By Ryan Ekvall and M.D. Kittle | Wisconsin Reporter
The decidedly pro-choice president drew a reported crowd of 30,000 people to campus, meaning many more eyes than expected on the unavoidable, disturbing images set out by the group.
CBR’s huge displays, approximately 15-feet high and 30-feet wide, of aborted early pregnancy fetuses stood next to other hard-to-look-at visuals – including depictions of lynching, child abuse and the holocaust.
The images were so graphic they were qualified with signs in every direction: “Warning, photographs of genocide ahead.” A few yards from the main display a several members of the organization held 4-foot signs of aborted fetuses at later stages in pregnancy with the question, “Choice?”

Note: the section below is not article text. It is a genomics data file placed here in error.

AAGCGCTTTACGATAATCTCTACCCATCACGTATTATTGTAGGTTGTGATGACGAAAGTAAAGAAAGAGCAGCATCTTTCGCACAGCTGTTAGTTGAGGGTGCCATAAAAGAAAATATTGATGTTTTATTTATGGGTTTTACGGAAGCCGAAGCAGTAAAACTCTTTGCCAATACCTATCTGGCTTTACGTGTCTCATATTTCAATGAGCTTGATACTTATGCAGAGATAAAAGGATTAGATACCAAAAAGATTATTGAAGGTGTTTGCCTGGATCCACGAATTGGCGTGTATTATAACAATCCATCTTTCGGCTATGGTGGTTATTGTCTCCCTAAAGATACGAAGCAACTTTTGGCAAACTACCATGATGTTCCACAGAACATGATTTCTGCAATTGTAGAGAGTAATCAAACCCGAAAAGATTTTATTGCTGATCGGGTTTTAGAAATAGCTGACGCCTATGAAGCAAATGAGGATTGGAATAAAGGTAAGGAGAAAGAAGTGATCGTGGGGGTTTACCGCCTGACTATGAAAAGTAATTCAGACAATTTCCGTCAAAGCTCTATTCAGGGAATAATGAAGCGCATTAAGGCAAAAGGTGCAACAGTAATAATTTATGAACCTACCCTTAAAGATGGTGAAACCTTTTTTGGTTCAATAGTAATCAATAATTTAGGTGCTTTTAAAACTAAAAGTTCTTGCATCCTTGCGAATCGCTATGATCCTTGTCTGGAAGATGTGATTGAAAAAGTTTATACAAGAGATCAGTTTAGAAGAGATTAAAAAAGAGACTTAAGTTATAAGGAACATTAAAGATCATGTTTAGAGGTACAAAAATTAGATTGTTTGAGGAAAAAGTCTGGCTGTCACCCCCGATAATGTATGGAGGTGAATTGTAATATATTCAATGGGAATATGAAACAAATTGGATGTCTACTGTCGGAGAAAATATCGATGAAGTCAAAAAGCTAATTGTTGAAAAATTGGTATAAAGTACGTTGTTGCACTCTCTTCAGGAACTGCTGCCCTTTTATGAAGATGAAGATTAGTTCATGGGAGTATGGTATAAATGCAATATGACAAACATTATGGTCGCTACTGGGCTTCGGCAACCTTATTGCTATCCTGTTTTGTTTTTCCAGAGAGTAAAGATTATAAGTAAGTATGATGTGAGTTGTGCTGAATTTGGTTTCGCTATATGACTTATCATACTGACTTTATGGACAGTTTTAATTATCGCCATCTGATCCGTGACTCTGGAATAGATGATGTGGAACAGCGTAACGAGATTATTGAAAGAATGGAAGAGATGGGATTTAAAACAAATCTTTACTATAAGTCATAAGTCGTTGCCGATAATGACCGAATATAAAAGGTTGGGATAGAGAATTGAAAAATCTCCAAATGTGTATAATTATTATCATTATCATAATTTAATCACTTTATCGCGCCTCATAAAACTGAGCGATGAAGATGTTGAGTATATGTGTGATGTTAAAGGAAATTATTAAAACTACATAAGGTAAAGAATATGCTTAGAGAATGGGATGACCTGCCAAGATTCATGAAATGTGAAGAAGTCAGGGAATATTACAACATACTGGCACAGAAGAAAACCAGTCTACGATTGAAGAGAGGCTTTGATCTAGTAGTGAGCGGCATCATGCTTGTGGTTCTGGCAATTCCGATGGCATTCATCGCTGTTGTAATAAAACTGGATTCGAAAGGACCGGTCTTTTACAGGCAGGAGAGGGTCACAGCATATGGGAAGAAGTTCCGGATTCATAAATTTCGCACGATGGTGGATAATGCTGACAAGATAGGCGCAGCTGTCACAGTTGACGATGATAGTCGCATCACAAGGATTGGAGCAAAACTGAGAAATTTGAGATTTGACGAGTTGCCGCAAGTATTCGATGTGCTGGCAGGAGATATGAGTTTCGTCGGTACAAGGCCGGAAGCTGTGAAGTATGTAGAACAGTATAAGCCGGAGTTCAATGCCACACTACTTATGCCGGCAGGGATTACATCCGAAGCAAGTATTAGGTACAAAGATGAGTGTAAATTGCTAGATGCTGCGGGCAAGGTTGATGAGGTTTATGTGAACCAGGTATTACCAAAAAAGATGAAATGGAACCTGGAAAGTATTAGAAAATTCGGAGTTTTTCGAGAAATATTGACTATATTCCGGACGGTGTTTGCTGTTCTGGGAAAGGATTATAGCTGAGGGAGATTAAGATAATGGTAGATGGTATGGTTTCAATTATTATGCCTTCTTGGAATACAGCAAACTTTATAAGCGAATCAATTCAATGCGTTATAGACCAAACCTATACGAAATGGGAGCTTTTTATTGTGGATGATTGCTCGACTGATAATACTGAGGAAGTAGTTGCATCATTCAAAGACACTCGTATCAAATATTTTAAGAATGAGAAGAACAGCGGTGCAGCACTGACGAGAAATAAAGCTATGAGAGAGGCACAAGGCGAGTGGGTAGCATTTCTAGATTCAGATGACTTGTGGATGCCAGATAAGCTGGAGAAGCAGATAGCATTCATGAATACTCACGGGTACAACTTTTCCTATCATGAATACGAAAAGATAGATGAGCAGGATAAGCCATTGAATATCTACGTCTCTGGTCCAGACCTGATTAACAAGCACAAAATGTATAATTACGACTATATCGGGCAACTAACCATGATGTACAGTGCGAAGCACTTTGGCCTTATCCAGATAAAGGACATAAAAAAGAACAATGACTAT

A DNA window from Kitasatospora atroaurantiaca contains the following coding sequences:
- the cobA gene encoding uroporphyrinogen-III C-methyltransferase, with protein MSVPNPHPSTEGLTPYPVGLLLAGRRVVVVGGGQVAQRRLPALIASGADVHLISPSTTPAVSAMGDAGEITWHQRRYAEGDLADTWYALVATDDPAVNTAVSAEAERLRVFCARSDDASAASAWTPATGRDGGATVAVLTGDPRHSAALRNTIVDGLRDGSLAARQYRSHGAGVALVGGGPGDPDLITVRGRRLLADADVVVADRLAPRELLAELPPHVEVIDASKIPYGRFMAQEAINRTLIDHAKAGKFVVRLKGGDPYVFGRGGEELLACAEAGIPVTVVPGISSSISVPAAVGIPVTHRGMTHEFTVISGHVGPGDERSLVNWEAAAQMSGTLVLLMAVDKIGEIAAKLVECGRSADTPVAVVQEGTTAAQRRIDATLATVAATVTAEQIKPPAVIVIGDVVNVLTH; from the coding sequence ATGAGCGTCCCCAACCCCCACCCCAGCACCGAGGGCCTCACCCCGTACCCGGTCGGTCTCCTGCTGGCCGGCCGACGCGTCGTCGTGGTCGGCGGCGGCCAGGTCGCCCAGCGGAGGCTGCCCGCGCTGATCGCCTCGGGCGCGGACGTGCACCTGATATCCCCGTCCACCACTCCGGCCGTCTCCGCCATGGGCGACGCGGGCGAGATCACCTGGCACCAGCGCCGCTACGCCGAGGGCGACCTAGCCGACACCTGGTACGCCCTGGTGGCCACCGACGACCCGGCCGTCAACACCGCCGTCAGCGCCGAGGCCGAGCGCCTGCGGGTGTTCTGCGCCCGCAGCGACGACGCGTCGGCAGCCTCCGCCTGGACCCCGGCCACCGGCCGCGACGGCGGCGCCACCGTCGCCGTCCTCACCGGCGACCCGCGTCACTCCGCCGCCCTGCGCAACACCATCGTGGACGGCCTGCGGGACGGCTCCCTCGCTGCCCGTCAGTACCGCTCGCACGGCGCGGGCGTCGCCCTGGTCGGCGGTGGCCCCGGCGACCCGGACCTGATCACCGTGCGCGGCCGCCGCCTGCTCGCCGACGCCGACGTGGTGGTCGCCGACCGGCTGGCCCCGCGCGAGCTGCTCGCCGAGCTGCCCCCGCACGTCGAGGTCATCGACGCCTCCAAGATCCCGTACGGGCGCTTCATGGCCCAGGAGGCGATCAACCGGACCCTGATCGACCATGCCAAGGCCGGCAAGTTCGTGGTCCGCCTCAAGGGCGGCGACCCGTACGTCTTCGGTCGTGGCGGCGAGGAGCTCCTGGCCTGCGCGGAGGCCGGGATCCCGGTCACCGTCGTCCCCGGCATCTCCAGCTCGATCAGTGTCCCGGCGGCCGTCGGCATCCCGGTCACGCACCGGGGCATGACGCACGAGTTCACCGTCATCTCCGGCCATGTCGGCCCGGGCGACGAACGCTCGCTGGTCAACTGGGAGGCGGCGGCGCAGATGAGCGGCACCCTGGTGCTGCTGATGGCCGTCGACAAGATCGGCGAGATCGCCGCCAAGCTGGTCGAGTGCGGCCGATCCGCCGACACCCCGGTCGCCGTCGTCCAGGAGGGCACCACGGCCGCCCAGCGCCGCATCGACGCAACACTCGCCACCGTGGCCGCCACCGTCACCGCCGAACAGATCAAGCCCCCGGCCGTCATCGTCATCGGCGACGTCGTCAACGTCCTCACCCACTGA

“People call us extremists for showing pictures of this. We’re not the ones doing the abortions,” said Sarah Cleveland, director of outreach for the group. “We’re saying this is wrong. We’re saying we’re against this. That’s not extreme. Some people come and say how awful I am instead of being outraged that this is actually happening.”
She may have been putting it nicely.
Passersby sometimes yelled vulgarities at the people running the provocative display.
“F*&k you,” one college student yelled to each staffer individually, pointing to each as he walked by.
“What the f*&k do white men know about abortion?” asked one college-aged woman.
Another mocked the group, saying, “Praise Jesus,” although CBR had no visual religious displays, save an enlarged bumper sticker, “Co-exist,” with various religious symbols as substitutes for letters, under a photograph of a dead fetus.